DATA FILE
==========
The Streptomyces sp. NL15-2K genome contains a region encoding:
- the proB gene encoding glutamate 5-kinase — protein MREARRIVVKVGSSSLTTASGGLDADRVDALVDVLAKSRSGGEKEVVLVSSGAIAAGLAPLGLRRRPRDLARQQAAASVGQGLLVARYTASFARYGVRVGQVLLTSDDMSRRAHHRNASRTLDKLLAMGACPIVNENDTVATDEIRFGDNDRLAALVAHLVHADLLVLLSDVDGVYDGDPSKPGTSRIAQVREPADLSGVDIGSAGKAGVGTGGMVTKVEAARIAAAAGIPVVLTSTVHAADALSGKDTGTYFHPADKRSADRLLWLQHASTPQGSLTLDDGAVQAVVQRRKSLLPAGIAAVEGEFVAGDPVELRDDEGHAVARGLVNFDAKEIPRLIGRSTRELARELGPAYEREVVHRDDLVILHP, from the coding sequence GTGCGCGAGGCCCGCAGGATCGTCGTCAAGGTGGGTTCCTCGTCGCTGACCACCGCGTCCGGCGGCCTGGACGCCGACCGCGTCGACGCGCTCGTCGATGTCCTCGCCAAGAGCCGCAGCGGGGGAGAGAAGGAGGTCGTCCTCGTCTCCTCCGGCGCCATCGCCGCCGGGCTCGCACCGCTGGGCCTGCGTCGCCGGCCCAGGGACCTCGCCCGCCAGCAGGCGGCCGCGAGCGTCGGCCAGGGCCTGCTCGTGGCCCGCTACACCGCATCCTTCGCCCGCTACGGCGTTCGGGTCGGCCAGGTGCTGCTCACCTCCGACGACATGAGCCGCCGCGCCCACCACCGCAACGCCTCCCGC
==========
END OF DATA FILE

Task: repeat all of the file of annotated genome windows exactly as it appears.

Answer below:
The Streptomyces sp. NL15-2K genome contains a region encoding:
- the proB gene encoding glutamate 5-kinase — protein MREARRIVVKVGSSSLTTASGGLDADRVDALVDVLAKSRSGGEKEVVLVSSGAIAAGLAPLGLRRRPRDLARQQAAASVGQGLLVARYTASFARYGVRVGQVLLTSDDMSRRAHHRNASRTLDKLLAMGACPIVNENDTVATDEIRFGDNDRLAALVAHLVHADLLVLLSDVDGVYDGDPSKPGTSRIAQVREPADLSGVDIGSAGKAGVGTGGMVTKVEAARIAAAAGIPVVLTSTVHAADALSGKDTGTYFHPADKRSADRLLWLQHASTPQGSLTLDDGAVQAVVQRRKSLLPAGIAAVEGEFVAGDPVELRDDEGHAVARGLVNFDAKEIPRLIGRSTRELARELGPAYEREVVHRDDLVILHP, from the coding sequence GTGCGCGAGGCCCGCAGGATCGTCGTCAAGGTGGGTTCCTCGTCGCTGACCACCGCGTCCGGCGGCCTGGACGCCGACCGCGTCGACGCGCTCGTCGATGTCCTCGCCAAGAGCCGCAGCGGGGGAGAGAAGGAGGTCGTCCTCGTCTCCTCCGGCGCCATCGCCGCCGGGCTCGCACCGCTGGGCCTGCGTCGCCGGCCCAGGGACCTCGCCCGCCAGCAGGCGGCCGCGAGCGTCGGCCAGGGCCTGCTCGTGGCCCGCTACACCGCATCCTTCGCCCGCTACGGCGTTCGGGTCGGCCAGGTGCTGCTCACCTCCGACGACATGAGCCGCCGCGCCCACCACCGCAACGCCTCCCGC